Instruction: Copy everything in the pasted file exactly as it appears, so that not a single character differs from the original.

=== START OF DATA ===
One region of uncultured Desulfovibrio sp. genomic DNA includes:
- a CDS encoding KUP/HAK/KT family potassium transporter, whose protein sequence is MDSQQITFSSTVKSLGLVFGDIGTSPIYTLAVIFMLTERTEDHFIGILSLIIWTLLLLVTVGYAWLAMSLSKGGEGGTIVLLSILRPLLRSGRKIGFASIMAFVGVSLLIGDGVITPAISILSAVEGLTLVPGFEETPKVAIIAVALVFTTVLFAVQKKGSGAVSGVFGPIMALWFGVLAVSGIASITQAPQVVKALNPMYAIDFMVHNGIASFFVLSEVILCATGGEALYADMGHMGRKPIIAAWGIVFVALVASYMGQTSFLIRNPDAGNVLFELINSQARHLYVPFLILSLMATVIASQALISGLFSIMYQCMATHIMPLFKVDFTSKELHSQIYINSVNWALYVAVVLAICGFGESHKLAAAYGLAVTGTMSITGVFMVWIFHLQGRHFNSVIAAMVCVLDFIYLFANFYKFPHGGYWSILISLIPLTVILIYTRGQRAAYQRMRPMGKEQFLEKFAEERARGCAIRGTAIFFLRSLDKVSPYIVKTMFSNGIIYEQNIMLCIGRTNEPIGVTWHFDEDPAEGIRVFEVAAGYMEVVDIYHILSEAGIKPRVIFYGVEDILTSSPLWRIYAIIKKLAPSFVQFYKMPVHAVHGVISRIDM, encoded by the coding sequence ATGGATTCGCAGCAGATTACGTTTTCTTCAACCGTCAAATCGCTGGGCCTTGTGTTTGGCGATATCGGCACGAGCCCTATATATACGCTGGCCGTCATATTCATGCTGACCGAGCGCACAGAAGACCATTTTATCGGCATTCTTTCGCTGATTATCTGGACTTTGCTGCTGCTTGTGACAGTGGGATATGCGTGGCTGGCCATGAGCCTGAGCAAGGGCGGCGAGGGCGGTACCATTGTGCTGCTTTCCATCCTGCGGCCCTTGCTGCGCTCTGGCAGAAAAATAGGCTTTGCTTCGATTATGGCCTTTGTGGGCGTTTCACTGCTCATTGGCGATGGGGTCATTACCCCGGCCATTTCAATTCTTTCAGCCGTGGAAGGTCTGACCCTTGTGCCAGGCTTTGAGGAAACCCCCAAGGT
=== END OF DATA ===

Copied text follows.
One region of uncultured Desulfovibrio sp. genomic DNA includes:
- a CDS encoding KUP/HAK/KT family potassium transporter, whose protein sequence is MDSQQITFSSTVKSLGLVFGDIGTSPIYTLAVIFMLTERTEDHFIGILSLIIWTLLLLVTVGYAWLAMSLSKGGEGGTIVLLSILRPLLRSGRKIGFASIMAFVGVSLLIGDGVITPAISILSAVEGLTLVPGFEETPKVAIIAVALVFTTVLFAVQKKGSGAVSGVFGPIMALWFGVLAVSGIASITQAPQVVKALNPMYAIDFMVHNGIASFFVLSEVILCATGGEALYADMGHMGRKPIIAAWGIVFVALVASYMGQTSFLIRNPDAGNVLFELINSQARHLYVPFLILSLMATVIASQALISGLFSIMYQCMATHIMPLFKVDFTSKELHSQIYINSVNWALYVAVVLAICGFGESHKLAAAYGLAVTGTMSITGVFMVWIFHLQGRHFNSVIAAMVCVLDFIYLFANFYKFPHGGYWSILISLIPLTVILIYTRGQRAAYQRMRPMGKEQFLEKFAEERARGCAIRGTAIFFLRSLDKVSPYIVKTMFSNGIIYEQNIMLCIGRTNEPIGVTWHFDEDPAEGIRVFEVAAGYMEVVDIYHILSEAGIKPRVIFYGVEDILTSSPLWRIYAIIKKLAPSFVQFYKMPVHAVHGVISRIDM, encoded by the coding sequence ATGGATTCGCAGCAGATTACGTTTTCTTCAACCGTCAAATCGCTGGGCCTTGTGTTTGGCGATATCGGCACGAGCCCTATATATACGCTGGCCGTCATATTCATGCTGACCGAGCGCACAGAAGACCATTTTATCGGCATTCTTTCGCTGATTATCTGGACTTTGCTGCTGCTTGTGACAGTGGGATATGCGTGGCTGGCCATGAGCCTGAGCAAGGGCGGCGAGGGCGGTACCATTGTGCTGCTTTCCATCCTGCGGCCCTTGCTGCGCTCTGGCAGAAAAATAGGCTTTGCTTCGATTATGGCCTTTGTGGGCGTTTCACTGCTCATTGGCGATGGGGTCATTACCCCGGCCATTTCAATTCTTTCAGCCGTGGAAGGTCTGACCCTTGTGCCAGGCTTTGAGGAAACCCCCAAGGT